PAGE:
Three hours of Frederick Wiseman watching people watch art, restore art, revel in the possibilities of art: there’s serene poetry here. In “National Gallery,” as in most of his work of the past five decades, Wiseman takes a few weeks to capture what goes on at an institution, listens, observes, goes back to his edit suite and makes sense of it all. In this case, Wiseman spent twelve weeks in 2012, while there were major exhibits of J. M. W. Turner, Titian and Da Vinci. The site is London’s National Gallery in Trafalgar Square, where he haunts the public spaces, but also goes behind the scenes to observe conservators at work, as well as the staff discussing how to keep interest in the museum high without losing sight of their primary mission of keeping the art in the public eye. Wiseman provides a magnificent immersion in the life of the eye as well. 181m. (Ray Pride)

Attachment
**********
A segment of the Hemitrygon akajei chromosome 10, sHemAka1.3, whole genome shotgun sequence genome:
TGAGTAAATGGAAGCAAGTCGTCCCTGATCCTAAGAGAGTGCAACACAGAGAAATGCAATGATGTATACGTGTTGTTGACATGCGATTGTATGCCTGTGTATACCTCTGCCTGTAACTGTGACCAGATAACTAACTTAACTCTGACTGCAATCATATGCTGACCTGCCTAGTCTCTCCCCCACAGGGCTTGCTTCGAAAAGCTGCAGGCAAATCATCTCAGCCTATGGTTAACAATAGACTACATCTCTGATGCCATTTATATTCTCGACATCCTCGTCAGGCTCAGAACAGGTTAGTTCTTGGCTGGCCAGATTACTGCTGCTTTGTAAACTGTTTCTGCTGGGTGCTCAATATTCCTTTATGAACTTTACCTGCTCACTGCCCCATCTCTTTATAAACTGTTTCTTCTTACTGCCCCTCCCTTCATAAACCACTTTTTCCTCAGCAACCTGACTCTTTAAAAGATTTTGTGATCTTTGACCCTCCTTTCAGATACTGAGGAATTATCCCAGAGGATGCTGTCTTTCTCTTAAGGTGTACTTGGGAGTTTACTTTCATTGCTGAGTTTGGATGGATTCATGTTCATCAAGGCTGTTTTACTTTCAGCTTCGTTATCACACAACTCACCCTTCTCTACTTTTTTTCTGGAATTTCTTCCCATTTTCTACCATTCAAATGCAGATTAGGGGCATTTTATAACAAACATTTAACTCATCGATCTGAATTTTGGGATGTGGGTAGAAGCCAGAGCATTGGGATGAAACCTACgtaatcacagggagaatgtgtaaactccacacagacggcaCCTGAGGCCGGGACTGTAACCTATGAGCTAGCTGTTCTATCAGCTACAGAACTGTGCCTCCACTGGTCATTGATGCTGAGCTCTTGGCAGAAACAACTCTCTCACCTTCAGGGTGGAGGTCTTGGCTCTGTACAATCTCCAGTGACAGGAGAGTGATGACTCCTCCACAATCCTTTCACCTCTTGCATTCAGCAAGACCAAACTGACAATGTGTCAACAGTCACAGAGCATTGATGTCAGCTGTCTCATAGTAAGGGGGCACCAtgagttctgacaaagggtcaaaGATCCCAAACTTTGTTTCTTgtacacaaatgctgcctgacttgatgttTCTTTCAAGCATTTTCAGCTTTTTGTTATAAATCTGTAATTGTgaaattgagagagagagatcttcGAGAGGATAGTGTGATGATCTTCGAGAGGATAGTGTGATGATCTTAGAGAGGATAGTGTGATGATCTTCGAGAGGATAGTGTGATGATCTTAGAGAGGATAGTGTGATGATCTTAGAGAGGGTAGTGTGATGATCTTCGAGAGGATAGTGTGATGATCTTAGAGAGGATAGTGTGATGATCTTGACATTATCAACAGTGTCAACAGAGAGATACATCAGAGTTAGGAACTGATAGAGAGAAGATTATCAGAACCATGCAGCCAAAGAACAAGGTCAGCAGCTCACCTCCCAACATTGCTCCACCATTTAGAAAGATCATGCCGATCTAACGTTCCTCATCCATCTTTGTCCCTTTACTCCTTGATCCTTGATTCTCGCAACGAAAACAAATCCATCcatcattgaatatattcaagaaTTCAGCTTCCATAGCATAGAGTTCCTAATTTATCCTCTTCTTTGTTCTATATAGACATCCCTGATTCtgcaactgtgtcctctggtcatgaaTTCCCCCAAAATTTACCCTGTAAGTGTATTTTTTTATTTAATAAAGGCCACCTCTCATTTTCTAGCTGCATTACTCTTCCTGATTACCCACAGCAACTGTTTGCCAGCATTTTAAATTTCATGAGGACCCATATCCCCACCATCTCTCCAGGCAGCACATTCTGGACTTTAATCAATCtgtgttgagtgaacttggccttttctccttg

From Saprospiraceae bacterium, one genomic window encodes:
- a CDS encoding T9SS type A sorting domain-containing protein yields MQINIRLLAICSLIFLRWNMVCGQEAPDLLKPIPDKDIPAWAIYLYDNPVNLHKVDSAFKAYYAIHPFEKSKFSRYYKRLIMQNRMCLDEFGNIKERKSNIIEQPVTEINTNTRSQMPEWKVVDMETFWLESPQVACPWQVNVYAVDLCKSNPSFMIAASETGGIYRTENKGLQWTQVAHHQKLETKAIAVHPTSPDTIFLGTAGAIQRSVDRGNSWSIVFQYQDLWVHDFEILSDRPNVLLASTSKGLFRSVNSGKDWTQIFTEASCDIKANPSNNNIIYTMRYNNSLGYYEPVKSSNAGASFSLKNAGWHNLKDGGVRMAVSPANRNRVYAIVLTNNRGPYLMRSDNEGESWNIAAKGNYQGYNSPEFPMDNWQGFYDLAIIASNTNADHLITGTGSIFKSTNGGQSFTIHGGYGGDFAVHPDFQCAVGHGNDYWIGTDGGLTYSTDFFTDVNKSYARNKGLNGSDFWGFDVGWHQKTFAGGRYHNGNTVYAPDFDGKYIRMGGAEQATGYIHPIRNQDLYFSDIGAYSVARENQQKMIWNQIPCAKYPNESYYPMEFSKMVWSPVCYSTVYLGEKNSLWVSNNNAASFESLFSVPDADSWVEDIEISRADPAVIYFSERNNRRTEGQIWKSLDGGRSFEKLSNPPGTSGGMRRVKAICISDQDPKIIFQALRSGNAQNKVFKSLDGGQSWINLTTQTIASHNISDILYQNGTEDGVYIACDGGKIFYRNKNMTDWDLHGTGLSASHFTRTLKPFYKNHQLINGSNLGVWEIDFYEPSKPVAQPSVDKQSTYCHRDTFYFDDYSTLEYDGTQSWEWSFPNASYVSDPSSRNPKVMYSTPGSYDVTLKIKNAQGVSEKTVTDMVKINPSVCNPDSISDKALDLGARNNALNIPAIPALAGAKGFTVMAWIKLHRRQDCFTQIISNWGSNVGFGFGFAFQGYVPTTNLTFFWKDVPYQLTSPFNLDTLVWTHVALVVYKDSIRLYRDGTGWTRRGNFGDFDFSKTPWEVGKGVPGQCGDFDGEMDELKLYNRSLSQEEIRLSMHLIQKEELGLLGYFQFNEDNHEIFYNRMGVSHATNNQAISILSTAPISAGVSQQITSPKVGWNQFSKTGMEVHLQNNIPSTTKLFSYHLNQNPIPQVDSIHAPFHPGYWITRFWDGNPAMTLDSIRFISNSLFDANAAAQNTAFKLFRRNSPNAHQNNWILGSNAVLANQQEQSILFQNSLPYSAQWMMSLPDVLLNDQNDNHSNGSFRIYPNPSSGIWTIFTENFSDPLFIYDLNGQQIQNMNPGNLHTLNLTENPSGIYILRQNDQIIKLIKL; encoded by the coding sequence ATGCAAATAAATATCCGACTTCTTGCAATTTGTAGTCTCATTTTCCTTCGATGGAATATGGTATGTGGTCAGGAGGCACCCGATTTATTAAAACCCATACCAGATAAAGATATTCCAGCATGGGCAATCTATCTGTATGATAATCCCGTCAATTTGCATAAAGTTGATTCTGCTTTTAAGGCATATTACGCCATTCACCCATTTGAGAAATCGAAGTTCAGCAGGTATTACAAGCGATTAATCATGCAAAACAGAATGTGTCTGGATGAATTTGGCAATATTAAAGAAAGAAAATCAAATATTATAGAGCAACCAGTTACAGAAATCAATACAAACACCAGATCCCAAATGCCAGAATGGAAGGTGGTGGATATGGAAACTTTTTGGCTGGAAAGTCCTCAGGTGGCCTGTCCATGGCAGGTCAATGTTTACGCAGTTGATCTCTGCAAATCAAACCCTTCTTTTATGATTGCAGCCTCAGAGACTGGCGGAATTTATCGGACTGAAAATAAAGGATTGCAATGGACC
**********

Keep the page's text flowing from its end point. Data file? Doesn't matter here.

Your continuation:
“National Gallery” opens Friday, November 21 for a two-week engagement at Siskel.
Ray Pride is Newcity’s film critic and a contributing editor to Filmmaker magazine.
His multimedia history of Chicago “Ghost Signs” will be published later this year.